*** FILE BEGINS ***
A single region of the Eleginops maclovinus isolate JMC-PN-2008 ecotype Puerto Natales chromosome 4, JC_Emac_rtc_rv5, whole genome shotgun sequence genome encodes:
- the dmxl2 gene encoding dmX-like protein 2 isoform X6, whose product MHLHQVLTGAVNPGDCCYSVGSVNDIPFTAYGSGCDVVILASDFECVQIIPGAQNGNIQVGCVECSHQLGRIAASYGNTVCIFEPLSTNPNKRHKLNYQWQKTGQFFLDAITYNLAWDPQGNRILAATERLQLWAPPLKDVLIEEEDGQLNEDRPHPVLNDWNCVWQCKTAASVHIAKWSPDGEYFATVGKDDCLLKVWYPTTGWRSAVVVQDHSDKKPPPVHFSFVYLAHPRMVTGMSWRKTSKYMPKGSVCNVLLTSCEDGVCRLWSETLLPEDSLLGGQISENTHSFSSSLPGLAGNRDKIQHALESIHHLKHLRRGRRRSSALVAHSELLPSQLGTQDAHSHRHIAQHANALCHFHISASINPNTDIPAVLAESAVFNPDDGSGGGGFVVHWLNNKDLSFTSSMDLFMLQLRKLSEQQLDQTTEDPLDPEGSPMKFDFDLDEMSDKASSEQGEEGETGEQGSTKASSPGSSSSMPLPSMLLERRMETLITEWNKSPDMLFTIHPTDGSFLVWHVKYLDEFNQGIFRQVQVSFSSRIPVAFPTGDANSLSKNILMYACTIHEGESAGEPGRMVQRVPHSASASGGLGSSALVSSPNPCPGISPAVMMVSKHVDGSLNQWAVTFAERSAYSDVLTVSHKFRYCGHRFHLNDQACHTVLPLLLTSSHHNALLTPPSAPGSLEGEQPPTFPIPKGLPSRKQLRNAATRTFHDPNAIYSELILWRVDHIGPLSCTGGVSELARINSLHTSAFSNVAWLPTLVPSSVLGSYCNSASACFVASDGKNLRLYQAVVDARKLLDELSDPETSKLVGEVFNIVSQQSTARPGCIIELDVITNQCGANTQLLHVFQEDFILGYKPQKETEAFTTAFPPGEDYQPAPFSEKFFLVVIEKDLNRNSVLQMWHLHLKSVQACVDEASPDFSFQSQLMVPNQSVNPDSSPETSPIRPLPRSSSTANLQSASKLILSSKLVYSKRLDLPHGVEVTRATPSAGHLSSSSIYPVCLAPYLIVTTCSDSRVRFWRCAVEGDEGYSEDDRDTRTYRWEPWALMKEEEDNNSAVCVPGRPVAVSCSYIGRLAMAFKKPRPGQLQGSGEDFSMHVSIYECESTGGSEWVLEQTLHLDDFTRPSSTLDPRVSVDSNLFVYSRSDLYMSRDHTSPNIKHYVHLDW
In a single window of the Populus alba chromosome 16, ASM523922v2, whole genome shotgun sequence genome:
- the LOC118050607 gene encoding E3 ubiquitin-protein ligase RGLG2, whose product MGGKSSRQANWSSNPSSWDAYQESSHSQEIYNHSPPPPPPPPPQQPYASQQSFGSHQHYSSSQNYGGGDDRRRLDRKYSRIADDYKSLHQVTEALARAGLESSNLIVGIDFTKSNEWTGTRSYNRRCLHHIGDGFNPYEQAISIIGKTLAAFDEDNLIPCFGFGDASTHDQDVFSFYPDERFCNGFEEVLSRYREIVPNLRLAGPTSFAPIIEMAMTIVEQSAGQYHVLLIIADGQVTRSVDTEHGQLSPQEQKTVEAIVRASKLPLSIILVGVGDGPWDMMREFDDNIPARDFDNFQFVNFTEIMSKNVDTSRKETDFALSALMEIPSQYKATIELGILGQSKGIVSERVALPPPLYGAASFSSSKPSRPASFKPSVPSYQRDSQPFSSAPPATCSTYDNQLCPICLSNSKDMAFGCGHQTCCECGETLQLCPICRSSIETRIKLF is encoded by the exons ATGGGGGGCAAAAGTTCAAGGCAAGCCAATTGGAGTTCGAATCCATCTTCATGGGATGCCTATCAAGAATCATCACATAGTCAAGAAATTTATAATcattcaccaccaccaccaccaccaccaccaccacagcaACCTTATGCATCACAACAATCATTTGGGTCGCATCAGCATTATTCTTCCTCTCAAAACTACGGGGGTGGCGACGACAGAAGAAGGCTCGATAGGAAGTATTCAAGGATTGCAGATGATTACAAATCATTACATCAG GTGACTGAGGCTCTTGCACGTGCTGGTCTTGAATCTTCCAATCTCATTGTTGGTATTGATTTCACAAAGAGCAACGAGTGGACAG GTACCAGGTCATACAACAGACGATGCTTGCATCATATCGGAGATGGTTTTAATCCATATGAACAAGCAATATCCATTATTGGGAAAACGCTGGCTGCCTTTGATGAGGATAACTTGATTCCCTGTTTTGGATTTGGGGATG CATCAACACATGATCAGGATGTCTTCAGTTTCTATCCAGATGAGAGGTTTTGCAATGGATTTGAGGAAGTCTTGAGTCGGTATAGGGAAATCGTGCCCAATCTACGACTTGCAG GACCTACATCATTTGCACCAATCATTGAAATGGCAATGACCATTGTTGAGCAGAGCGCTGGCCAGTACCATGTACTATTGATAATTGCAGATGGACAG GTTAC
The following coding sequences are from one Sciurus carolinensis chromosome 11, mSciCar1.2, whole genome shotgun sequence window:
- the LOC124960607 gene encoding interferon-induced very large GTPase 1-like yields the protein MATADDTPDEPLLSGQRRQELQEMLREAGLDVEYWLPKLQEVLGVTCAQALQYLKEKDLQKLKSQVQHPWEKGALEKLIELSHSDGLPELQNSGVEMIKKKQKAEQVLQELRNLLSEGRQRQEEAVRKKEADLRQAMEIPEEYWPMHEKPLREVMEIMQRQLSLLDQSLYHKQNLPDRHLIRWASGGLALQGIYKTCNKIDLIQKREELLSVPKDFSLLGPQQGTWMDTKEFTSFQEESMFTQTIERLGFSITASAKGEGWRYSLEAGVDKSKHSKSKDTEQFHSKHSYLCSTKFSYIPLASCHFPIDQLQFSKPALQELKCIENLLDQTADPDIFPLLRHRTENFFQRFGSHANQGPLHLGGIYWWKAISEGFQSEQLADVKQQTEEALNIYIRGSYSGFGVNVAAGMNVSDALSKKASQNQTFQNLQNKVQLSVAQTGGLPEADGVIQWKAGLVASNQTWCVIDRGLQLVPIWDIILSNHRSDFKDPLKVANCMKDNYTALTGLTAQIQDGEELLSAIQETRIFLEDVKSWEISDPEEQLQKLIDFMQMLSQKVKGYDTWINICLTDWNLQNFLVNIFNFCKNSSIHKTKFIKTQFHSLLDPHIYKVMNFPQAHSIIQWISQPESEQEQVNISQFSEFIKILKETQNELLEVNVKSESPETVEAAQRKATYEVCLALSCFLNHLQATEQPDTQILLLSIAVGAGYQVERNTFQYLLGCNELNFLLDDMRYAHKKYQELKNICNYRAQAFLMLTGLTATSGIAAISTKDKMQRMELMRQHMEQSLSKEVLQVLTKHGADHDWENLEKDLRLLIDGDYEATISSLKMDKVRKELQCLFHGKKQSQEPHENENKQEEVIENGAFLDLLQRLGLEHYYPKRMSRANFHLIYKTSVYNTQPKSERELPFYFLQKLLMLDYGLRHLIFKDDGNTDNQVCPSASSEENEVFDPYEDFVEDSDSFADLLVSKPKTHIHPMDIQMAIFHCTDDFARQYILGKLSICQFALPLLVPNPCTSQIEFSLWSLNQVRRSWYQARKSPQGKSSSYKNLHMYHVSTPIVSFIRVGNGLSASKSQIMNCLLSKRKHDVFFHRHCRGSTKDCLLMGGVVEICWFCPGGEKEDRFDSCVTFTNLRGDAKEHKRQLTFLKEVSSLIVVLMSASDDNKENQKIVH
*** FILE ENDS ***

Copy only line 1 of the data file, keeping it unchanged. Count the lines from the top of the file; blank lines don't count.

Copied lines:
A single region of the Eleginops maclovinus isolate JMC-PN-2008 ecotype Puerto Natales chromosome 4, JC_Emac_rtc_rv5, whole genome shotgun sequence genome encodes: